Tue, 30 Dec 2014 00:48:18
Part of teaching this course on Agile has been talking about something called the "3 Pillars of Empiricism." They are transparency, inspection and adaptation. As part of trying teach about these concepts, I've also found it necessary to talk about three other concepts - iteration, feedback and empiricism. Empiricism is the concept that people have most trouble with. As a word, and as an approach to projects.
Examples of destructive feedback:
Conflicting feedback e.g That's nice tea, now I want it with sugar, without sugar, with milk, without milk, skimmed, full fat, lemon, no lemon.
Feedback that's too early - I want a cup of tea - where is it? I want it now! I'm sick of waiting for this cup of tea.
Feedback on the means rather than the ends, when only the ends are important e.g. can you make a cup of tea please? Don't use that mug. What are you doing aren't you going to use a teapot? Aren't you going to warm it? Tea then milk? Really?
Feedback that demands ridiculous increases in capacity - that's a nice cup of tea, now I want a million of them in 10 minutes.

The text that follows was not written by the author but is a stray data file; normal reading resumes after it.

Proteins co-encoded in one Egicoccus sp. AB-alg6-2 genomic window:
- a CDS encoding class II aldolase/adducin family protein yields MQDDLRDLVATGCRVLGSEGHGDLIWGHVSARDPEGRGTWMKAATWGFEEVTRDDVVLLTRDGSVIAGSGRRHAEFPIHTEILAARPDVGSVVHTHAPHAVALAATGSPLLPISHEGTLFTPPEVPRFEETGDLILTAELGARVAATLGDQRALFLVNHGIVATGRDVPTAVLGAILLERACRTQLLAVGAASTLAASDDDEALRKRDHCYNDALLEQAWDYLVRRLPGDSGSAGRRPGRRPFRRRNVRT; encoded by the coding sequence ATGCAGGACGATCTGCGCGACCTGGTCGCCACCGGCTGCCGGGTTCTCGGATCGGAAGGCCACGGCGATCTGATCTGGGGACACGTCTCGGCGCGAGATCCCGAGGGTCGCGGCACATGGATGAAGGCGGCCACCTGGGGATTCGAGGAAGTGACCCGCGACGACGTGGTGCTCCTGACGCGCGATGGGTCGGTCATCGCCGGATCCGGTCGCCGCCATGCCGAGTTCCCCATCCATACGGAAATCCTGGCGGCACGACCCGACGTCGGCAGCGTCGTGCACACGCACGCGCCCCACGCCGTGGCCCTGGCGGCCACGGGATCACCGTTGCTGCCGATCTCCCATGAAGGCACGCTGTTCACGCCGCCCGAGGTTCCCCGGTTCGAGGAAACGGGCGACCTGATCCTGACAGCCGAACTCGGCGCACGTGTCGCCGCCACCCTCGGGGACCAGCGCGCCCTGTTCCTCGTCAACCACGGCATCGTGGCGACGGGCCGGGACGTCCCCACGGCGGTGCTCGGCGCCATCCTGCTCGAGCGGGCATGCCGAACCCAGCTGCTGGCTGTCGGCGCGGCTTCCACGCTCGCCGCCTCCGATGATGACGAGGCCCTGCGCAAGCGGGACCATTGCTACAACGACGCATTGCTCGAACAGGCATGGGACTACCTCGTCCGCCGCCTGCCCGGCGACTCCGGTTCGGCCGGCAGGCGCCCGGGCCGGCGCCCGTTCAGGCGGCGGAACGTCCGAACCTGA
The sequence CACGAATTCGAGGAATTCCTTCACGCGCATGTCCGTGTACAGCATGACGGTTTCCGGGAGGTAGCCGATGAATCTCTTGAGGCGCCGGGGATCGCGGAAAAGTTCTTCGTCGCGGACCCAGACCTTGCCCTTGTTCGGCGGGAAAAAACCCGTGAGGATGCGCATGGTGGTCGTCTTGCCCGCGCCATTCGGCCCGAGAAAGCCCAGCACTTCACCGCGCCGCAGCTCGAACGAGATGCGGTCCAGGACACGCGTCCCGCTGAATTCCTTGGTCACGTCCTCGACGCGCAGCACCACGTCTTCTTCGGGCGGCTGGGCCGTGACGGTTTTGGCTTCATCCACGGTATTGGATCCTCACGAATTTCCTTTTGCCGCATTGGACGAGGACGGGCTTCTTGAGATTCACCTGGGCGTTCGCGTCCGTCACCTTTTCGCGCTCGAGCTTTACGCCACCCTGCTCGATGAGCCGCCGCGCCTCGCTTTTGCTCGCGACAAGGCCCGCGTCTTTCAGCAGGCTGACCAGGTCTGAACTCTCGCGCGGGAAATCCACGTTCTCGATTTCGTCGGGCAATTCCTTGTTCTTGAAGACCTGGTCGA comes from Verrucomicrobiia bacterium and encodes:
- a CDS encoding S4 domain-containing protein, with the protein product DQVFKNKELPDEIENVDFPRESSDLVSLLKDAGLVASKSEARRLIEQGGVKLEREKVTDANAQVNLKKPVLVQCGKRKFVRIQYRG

Feedback that's incomprehensible - this tea isn't mysterious enough, I wanted happy tea God damn it!
These are examples of feedback from a notional customer to a notional supplier, but I think there are also examples in the other direction.
Overwhelmingly negative feedback - we've examined the possibility of making you tea and drawn up a list of the top three hundred problems.
Feedback that threatens your authority or position - only an idiot would ask for a cup of tea like this.
Feedback that's premature - "I'd like a cup..." Here are fifteen problems with what you've just said.
The same feedback over and over again that you can do nothing about: the kettle is slow, we need a better kettle, the kettle is slow, we need a better kettle.
I bet if you talked to some people who've been product owners, or been clients for Agile projects, they could give you a longer list, or people who've had to listen to feedback from product owners and clients, they could give you a longer list. A lot of what makes feedback annoying or destructive is its timing - the feedback needs to come at the right time.